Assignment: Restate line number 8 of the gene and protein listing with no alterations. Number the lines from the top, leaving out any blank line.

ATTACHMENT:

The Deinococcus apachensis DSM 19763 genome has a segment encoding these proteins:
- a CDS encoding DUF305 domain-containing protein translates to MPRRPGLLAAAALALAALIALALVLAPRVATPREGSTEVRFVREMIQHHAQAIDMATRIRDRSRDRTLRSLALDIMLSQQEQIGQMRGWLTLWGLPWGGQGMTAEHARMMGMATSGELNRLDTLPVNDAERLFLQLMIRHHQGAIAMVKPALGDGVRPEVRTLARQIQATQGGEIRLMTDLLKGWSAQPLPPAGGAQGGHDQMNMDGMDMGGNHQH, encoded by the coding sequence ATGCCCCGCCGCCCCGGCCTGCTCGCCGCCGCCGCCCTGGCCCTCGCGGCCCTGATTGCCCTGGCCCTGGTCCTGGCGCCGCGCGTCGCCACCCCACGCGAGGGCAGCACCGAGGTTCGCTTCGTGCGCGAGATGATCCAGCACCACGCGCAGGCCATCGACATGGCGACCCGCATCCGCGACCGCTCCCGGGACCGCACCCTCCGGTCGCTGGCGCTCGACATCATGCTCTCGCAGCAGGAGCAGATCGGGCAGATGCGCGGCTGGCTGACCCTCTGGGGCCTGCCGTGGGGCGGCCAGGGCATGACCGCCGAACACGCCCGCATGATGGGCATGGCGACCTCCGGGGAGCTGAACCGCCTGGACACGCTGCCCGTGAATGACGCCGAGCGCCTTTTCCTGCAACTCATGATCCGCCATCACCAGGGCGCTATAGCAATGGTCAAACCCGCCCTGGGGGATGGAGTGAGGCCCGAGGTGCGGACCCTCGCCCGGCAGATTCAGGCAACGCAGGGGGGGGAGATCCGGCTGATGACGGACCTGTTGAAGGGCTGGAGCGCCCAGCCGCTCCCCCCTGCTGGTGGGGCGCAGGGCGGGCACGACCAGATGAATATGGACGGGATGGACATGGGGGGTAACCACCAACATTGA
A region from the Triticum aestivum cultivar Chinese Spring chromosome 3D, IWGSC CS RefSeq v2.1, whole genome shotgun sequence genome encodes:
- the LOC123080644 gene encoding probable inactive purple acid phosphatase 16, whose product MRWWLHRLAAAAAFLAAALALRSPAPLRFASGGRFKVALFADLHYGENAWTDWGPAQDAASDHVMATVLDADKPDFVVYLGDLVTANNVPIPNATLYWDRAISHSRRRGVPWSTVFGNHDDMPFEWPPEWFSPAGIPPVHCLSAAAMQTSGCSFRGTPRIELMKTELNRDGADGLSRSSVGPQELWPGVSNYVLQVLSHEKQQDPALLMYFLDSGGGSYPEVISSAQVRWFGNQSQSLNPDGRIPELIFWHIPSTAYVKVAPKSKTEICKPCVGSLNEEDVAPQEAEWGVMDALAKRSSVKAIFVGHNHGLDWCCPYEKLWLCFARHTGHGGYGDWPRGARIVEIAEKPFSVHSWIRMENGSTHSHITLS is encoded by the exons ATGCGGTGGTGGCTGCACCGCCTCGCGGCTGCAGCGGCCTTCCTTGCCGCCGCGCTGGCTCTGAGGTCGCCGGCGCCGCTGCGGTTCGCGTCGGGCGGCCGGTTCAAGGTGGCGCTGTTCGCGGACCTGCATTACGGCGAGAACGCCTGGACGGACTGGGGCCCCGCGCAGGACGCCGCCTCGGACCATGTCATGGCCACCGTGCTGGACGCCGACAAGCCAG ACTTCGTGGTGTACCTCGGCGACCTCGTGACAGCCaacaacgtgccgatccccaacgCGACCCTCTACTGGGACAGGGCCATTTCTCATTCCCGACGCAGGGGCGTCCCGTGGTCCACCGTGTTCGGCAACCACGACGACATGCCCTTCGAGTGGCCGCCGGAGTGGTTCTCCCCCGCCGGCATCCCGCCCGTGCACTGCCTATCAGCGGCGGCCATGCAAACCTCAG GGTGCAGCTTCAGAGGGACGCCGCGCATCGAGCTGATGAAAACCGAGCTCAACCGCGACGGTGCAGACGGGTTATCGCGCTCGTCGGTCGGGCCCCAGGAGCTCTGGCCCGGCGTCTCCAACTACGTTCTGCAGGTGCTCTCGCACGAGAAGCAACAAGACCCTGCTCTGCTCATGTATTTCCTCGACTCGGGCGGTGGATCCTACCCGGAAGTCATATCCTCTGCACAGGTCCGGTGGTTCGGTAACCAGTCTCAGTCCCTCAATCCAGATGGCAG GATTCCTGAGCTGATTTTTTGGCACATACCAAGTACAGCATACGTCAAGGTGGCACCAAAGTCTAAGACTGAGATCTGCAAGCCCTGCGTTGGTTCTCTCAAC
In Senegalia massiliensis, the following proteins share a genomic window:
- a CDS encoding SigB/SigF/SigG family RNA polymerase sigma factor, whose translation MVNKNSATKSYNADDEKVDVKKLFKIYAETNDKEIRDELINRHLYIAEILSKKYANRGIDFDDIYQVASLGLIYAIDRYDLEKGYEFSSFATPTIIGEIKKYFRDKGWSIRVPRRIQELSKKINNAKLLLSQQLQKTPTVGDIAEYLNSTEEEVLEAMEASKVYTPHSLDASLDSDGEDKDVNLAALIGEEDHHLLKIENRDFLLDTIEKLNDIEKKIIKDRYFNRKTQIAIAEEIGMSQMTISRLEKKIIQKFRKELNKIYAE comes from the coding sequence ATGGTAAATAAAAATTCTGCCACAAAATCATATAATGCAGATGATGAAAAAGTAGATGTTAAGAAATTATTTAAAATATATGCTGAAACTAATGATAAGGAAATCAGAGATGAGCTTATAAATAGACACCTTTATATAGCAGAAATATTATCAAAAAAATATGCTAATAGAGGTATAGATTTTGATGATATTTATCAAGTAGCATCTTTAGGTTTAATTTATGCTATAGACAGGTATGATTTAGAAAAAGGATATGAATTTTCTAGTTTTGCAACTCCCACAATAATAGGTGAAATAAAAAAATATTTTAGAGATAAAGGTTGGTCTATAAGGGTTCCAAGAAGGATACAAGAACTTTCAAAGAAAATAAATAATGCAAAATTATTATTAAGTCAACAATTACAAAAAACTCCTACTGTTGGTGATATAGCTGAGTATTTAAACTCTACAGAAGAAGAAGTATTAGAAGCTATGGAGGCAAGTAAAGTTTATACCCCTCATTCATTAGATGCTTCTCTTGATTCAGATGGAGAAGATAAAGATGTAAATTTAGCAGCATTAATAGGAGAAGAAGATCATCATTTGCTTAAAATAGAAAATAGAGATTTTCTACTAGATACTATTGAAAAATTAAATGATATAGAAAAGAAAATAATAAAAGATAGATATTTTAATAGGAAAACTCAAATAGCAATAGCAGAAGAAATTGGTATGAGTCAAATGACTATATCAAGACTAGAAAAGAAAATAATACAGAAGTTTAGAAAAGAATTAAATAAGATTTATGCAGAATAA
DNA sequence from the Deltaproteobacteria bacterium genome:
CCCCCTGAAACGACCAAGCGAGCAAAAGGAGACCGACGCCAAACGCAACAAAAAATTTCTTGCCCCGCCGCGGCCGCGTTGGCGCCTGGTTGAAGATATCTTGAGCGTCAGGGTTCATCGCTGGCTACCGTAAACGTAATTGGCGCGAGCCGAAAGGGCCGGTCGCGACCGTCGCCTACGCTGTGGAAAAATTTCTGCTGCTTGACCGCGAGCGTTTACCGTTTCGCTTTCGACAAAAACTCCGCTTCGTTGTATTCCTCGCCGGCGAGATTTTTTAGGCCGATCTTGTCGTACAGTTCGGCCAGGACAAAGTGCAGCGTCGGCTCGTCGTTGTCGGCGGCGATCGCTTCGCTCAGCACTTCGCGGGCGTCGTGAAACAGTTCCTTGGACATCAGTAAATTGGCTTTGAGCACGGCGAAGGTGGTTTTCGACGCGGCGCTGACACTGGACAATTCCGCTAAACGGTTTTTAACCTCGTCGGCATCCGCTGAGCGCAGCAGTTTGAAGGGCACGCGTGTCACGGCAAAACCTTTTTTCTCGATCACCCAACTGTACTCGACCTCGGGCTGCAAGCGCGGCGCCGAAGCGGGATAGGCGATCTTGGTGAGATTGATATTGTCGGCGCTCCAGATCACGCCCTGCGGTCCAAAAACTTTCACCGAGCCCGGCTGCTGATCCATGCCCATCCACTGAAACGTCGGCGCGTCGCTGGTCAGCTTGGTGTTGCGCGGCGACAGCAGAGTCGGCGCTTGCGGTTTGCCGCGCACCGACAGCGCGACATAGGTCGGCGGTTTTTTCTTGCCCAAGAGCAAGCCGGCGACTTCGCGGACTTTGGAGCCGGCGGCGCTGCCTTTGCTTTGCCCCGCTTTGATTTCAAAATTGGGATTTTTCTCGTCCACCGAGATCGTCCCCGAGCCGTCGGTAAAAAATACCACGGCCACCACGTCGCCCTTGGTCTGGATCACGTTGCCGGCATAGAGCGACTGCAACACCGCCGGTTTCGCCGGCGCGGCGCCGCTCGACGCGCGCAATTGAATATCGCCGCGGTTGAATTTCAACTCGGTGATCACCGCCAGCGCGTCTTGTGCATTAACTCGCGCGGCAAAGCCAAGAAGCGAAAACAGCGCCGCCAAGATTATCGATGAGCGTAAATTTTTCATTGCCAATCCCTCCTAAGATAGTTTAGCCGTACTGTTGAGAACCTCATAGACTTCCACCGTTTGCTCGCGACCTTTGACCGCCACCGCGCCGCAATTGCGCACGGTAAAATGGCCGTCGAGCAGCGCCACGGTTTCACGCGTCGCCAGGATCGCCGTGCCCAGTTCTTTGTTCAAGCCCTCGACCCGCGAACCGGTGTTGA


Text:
CCCCCTGAAACGACCAAGCGAGCAAAAGGAGACCGACGCCAAACGCAACAAAAAATTTCTTGCCCCGCCGCGGCCGCGTTGGCGCCTGGTTGAAGATATCTTGAGCGTCAGGGTTCATCGCTGGCTACCGTAAACGTAATTGGCGCGAGCCGAAAGGGCCGGTCGCGACCGTCGCCTACGCTGTGGAAAAATTTCTGCTGCTTGACCGCGAGCGTTTACCGTTTCGCTTTCGACAAAAACTCCGCTTCGTTGTATTCCTCGCCGGCGAGATTTTTTAGGCCGATCTTGTCGTACAGTTCGGCCAGGACAAAGTGCAGCGTCGGCTCGTCGTTGTCGGCGGCGATCGCTTCGCTCAGCACTTCGCGGGCGTCGTGAAACAGTTCCTTGGACATCAGTAAATTGGCTTTGAGCACGGCGAAGGTGGTTTTCGACGCGGCGCTGACACTGGACAATTCCGCTAAACGGTTTTTAACCTCGTCGGCATCCGCTGAGCGCAGCAGTTTGAAGGGCACGCGTGTCACGGCAAAACCTTTTTTCTCGATCACCCAACTGTACTCGACCTCGGGCTGCAAGCGCGGCGCCGAAGCGGGATAGGCGATCTTGGTGAGATTGATATTGTCGGCGCTCCAGATCACGCCCTGCGGTCCAAAAACTTTCACCGAGCCCGGCTGCTGATCCATGCCCATCCACTGAAACGTCGGCGCGTCGCTGGTCAGCTTGGTGTTGCGCGGCGACAGCAGAGTCGGCGCTTGCGGTTTGCCGCGCACCGACAGCGCGACATAGGTCGGCGGTTTTTTCTTGCCCAAGAGCAAGCCGGCGACTTCGCGGACTTTGGAGCCGGCGGCGCTGCCTTTGCTTTGCCCCGCTTTGATTTCAAAATTGGGATTTTTCTCGTCCACCGAGATCGTCCCCGAGCCGTCGGTAAAAAATACCACGGCCACCACGTCGCCCTTGGTCTGGATCACGTTGCCGGCATAGAGCGACTGCAACACCGCCGGTTTCGCCGGCGCGGCGCCGCTCGACGCGCGCAATTGAATATCGCCGCGGTTGAATTTCAACTCGGTGATCACCGCCAGCGCGTCTTGTGCATTAACTCGCGCGGCAAAGCCAAGAAGCGAAAACAGCGCCGCCAAGATTATCGATGAGCGTAAATTTTTCATTGCCAATCCCTCCTAAGATAGTTTAGCCGTACTGTTGAGAACCTCATAGACTTCCACCGTTTGCTCGCGACCTTTGACCGCCACCGCGCCGCAATTGCGCACGGTAAAATGGCCGTCGAGCAGCGCCACGGTTTCACGCGTCGCCAGGATCGCCGTGCCCAGTTCTTTGTTCAAGCCCTCGACCCGCGAACCGGTGTTGA